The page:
September 20, 2017

Senior Living Complex Proposed for Harrison Street Spurs Fire Safety Concerns

By Anne Levin

During the public comment period at Princeton Council’s meeting on September 11, the issue of fire safety was raised by two residents of the town. Paul Driscoll and Alexi Assmus asked Council to consider making round-the-clock fire watches a requirement during construction of large-scale, wood housing.

Their request was motivated by the recent announcement that Sunrise Senior Living wants to construct a 76-unit development on North Harrison Street, near Princeton Shopping Center. The plans call for a two-story building with 52 units, and a one-story building with 25.

It is during the construction phase of such projects, before sprinklers are installed, that fires frequently happen, Assmus and Driscoll told the governing body. And they offered some statistics to back it up.

“There have been so many construction fires recently,” Assmus said a few days after the meeting. “In Maplewood this past February; in Waltham, Kansas City, Oakland, Raleigh, and many other places, there have been these fires that spread and damaged buildings nearby.”

A partial list on the Facebook site “Massive Fires Damage Lives” identifies 34 across the country. Assmus, Driscoll, and fellow citizens Kip Cherry and Grace Sinden are among those who have been working on the issue for months, along with architects and attorneys who don’t want to be named, Assmus said.

They are seeking changes at the national, state, and municipal levels. The state can legislate that large buildings of lightweight wood construction be limited in size. “We believe that large-scale structures should be built of non-combustible materials, and we support New Jersey state bill S1632/A3770, which would limit the size of megablock wood housing complexes,” Assmus said.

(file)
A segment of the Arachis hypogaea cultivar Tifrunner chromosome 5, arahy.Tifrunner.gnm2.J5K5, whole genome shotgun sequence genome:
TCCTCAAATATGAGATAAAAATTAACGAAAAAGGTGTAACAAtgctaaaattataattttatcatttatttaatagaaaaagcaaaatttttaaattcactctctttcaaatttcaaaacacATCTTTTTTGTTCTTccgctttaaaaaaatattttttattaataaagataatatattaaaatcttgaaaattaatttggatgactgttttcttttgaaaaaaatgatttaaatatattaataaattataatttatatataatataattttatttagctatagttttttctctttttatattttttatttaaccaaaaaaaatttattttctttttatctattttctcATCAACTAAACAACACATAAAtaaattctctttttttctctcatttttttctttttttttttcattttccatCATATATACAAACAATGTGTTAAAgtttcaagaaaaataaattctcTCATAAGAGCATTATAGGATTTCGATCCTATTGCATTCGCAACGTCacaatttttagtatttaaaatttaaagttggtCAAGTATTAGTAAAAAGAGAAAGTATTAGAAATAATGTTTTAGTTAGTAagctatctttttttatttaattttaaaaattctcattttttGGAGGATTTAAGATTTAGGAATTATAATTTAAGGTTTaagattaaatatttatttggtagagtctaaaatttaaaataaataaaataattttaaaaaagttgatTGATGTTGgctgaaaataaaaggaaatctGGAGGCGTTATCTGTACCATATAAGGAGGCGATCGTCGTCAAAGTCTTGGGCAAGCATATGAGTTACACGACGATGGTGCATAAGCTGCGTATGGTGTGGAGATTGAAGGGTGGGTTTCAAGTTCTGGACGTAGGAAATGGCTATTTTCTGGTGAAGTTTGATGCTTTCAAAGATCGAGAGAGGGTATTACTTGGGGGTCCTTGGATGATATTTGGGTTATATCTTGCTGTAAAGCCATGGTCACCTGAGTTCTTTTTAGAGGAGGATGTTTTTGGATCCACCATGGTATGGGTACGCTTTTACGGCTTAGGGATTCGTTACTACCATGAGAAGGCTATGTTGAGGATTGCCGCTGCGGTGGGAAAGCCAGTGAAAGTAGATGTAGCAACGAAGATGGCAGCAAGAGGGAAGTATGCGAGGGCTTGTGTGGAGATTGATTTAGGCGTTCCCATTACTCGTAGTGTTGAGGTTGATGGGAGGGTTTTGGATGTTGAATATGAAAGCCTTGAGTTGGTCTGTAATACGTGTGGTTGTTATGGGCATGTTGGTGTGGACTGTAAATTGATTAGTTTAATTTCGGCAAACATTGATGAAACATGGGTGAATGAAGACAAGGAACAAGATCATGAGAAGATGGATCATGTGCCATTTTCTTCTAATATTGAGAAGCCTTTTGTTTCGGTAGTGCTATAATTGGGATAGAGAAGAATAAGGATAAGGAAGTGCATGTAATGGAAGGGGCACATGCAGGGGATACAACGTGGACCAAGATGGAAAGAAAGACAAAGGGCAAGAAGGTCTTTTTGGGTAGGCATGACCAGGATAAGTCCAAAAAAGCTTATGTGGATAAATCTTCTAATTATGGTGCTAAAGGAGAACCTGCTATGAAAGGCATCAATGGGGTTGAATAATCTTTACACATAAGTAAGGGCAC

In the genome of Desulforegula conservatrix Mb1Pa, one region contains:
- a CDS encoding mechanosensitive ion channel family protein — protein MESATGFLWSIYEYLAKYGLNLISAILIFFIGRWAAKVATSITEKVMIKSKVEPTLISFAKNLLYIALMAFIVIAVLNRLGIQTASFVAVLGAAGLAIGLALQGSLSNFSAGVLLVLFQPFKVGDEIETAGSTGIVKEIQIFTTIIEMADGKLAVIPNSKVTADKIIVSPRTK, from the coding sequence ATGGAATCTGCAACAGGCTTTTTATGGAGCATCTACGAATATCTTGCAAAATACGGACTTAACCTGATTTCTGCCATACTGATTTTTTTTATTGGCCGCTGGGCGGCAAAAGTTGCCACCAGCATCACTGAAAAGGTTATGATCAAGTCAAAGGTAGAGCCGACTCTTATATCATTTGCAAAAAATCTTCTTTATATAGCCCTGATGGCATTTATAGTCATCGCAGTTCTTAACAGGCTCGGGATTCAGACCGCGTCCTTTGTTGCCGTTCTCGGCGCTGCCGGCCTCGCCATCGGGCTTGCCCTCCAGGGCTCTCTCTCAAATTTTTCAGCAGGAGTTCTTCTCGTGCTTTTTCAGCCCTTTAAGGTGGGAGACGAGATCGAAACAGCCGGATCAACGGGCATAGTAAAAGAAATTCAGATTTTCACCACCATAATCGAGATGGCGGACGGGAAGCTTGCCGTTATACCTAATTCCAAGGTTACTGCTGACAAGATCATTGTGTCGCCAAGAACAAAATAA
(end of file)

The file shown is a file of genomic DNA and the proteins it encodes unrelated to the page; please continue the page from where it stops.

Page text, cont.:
The AvalonBay complex on Witherspoon Street is lightweight wood. The company, which owns rental communities where large fires have occurred in Edgewater and Maplewood, voluntarily upgraded its fire protection systems for the Princeton complex. Other developments in town are of wood construction, but in a different configuration. “We took Merwick Stanworth (Princeton University faculty housing on Bayard Lane) as a model, because it is lightweight wood but the buildings are separated,” Assmus said. “The bill we’re supporting requires that.”

While a municipality does not have the ability to regulate the size of a building, it can require a fire watch, to be paid for by developers, while construction is underway. “What we heard at the Council meeting is that they’re a little hesitant to get into it,” Assmus said. “It’s unclear in the current code whether they could.”

She added, “We think that given the litigious nature of these corporate developers who build these huge wood apartment complexes, there should be a requirement on the books. Sprinklers aren’t active when they’re building, and that’s a very dangerous time. So there should be a 24-7 fire watch. That’s what we’re asking the town to do.”

Asked for comment on the issue this week, Mayor Liz Lempert said, “We feel that our current ordinances give our officials the necessary tools and flexibility to require safety precautions during construction. I support the group’s efforts to strengthen the state code regulating large lightweight construction to improve fire safety.”

Those in favor of the requirement hope to persuade Mayor Lempert and Council otherwise. Assmus said the group plans to meet with others in town who are concerned about fire safety. “We want to meet with government people, too, and explain to them why we think it’s wise to have this,” she said. “We’re reaching out to people we know who work in municipal matters, and informing them about it. And we will continue to work for changes at the state and national levels as well.”